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HumBug: Dragon Hunting 

click to enlarge Female grappletail, newly emerged. Octogomphus specularis. - ANTHONY WESTKAMPER
  • Anthony Westkamper
  • Female grappletail, newly emerged. Octogomphus specularis.
On a recent stroll along my favorite section of the Van Duzen River, I saw about a dozen dragonflies of at least five species. I was able to get close enough to get photos of three individuals. Two of those were species I'd never seen before, the spot winged glider and the grappletail. The latter specimen flew weakly, though her colors were bright, and her wings pristine, leading me to believe she had only hours previously emerged from the river and shucked her larval shell.
click to enlarge A dragonfly exuvia — the empty husk left after the critter abandons its aquatic lifestyle for an airborne one. - ANTHONY WESTKAMPER
  • Anthony Westkamper
  • A dragonfly exuvia — the empty husk left after the critter abandons its aquatic lifestyle for an airborne one.
I only recently totaled up how many different varieties I've encountered in the last seven years of actively photographing and identifying them. In that time I've had two county firsts, being the first person to ever report sighting a species in a given county — Emma's dancer in Del Norte and red rock skimmer in Humboldt. And I've got bragging rights for reporting the last dragonfly of the year and the first statewide for the variegated meadow hawk, which is unique for overwintering in our area. It's great fun and my personal list right now stands at 23 species, all of which are from Humboldt or adjacent counties.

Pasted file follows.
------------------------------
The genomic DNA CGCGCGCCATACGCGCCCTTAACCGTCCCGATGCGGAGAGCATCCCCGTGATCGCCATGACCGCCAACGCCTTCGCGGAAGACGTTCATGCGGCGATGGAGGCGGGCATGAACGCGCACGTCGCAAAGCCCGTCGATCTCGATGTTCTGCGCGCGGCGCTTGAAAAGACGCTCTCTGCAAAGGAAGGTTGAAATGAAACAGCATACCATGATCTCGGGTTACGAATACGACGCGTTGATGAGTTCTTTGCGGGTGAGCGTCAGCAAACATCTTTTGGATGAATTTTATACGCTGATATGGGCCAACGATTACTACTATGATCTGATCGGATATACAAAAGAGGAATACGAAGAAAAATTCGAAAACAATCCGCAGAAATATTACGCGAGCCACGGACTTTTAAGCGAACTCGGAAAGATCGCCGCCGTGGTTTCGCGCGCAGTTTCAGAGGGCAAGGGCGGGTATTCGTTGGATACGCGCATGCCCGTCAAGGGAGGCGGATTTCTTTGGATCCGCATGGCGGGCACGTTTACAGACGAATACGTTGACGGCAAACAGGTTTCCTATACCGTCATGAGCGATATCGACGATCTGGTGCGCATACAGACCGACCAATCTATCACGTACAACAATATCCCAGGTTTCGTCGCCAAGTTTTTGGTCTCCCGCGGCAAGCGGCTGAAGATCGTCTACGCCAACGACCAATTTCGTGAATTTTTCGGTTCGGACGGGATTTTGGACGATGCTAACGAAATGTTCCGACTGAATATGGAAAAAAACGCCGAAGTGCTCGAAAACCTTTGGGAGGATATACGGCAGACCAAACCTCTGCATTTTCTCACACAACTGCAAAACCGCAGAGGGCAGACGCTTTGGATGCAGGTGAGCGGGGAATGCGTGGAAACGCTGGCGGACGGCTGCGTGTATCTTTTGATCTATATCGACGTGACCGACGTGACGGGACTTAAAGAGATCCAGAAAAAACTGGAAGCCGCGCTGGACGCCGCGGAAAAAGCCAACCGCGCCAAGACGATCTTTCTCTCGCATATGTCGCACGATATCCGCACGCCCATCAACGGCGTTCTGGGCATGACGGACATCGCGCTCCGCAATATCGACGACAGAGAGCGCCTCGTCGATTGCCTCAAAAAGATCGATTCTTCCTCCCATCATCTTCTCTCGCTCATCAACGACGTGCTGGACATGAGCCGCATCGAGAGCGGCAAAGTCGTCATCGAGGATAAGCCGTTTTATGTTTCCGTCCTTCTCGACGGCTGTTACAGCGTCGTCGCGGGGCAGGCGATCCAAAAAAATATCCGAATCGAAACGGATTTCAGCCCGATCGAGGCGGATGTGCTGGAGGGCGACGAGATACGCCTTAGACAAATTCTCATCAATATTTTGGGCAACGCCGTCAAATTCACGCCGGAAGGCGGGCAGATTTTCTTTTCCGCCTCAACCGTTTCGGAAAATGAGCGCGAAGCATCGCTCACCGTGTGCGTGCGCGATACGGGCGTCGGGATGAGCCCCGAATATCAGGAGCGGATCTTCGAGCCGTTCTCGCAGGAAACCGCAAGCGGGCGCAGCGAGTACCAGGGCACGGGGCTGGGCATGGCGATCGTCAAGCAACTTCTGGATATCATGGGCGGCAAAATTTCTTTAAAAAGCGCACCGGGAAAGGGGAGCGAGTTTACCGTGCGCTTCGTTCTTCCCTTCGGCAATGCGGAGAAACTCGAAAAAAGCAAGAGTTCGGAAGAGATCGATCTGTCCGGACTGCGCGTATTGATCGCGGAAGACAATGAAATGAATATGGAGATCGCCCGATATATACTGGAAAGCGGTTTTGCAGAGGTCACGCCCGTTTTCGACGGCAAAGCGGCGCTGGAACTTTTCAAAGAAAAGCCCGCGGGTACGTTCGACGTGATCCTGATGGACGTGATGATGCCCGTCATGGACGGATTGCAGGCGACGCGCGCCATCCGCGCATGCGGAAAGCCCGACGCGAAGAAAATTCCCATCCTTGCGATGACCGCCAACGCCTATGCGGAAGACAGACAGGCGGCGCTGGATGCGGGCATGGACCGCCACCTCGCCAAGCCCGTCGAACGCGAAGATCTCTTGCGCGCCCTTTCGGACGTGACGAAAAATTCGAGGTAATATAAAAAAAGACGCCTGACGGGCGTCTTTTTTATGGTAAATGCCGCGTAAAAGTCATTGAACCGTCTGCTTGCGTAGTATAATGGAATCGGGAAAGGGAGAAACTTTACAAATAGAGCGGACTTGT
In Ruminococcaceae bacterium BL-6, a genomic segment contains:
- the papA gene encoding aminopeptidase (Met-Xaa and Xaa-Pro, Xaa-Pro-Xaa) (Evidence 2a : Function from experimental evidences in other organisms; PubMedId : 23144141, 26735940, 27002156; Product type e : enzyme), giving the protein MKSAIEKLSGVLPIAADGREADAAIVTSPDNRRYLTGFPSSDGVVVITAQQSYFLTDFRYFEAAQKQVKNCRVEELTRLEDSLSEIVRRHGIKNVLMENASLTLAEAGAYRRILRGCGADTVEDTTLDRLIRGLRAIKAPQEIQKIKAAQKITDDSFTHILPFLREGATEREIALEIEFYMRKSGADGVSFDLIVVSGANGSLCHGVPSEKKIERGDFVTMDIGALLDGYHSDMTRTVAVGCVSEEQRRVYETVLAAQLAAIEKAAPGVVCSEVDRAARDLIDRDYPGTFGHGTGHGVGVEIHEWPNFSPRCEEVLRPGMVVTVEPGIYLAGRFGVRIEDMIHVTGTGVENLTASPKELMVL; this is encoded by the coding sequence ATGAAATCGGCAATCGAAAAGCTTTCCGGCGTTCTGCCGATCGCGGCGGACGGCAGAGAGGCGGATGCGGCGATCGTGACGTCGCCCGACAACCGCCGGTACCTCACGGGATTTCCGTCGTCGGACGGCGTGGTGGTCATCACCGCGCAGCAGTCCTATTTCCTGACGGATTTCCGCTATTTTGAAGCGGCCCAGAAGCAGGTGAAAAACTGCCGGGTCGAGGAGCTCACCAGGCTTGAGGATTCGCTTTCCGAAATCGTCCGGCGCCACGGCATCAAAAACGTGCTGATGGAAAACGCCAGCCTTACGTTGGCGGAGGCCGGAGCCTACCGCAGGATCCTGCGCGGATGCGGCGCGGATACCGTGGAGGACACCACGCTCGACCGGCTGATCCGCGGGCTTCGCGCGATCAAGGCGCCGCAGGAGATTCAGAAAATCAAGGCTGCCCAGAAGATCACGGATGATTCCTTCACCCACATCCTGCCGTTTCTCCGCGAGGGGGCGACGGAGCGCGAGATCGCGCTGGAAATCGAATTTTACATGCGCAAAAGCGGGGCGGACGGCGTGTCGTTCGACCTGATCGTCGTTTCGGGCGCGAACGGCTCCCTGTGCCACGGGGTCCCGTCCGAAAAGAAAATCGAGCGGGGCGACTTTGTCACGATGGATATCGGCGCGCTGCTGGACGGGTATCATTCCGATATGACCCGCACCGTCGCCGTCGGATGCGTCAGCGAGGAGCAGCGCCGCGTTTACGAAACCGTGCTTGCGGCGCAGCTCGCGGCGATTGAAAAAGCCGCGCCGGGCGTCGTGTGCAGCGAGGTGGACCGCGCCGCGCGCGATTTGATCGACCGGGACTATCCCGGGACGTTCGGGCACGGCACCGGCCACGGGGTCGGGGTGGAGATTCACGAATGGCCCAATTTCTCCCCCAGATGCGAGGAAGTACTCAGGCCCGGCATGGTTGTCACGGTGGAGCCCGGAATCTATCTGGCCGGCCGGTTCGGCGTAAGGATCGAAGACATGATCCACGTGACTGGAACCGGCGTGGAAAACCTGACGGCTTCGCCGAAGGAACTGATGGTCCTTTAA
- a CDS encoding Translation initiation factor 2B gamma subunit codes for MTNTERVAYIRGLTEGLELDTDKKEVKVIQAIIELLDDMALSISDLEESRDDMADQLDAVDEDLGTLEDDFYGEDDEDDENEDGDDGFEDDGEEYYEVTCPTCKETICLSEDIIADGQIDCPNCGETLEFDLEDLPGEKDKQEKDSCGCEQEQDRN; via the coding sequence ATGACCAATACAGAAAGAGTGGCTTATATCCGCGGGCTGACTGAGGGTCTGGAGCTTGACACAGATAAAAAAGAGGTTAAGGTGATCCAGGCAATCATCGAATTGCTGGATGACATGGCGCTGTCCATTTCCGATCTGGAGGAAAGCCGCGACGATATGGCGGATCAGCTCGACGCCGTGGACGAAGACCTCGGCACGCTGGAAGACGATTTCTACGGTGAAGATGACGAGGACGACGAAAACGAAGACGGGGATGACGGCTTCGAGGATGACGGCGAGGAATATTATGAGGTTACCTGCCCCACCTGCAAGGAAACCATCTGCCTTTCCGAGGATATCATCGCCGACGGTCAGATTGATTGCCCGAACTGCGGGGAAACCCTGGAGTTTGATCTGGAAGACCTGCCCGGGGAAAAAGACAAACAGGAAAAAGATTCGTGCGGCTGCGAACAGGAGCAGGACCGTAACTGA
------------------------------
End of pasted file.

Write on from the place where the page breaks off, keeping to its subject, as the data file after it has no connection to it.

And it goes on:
click to enlarge Female bison snaketail, or Ophiogomphus bison, named for its very tiny yellow "horns." - ANTHONY WESTKAMPER
  • Anthony Westkamper
  • Female bison snaketail, or Ophiogomphus bison, named for its very tiny yellow "horns."
Dragonflies stand out as a gateway drug to the addiction of amateur entomology. There are relatively few species to learn (about 72 in all of California), they are large, showy insects that are easy to recognize, and are fascinating organisms in their own right.

click to enlarge Spot winged glider pantala hymenaea — a new one for me. - ANTHONY WESTKAMPER
  • Anthony Westkamper
  • Spot winged glider pantala hymenaea — a new one for me.
The study of even such a small, well known, and much studied group is in no way a “done deal” with everything being already known. Amateurs can and do frequently add to our knowledge about them.



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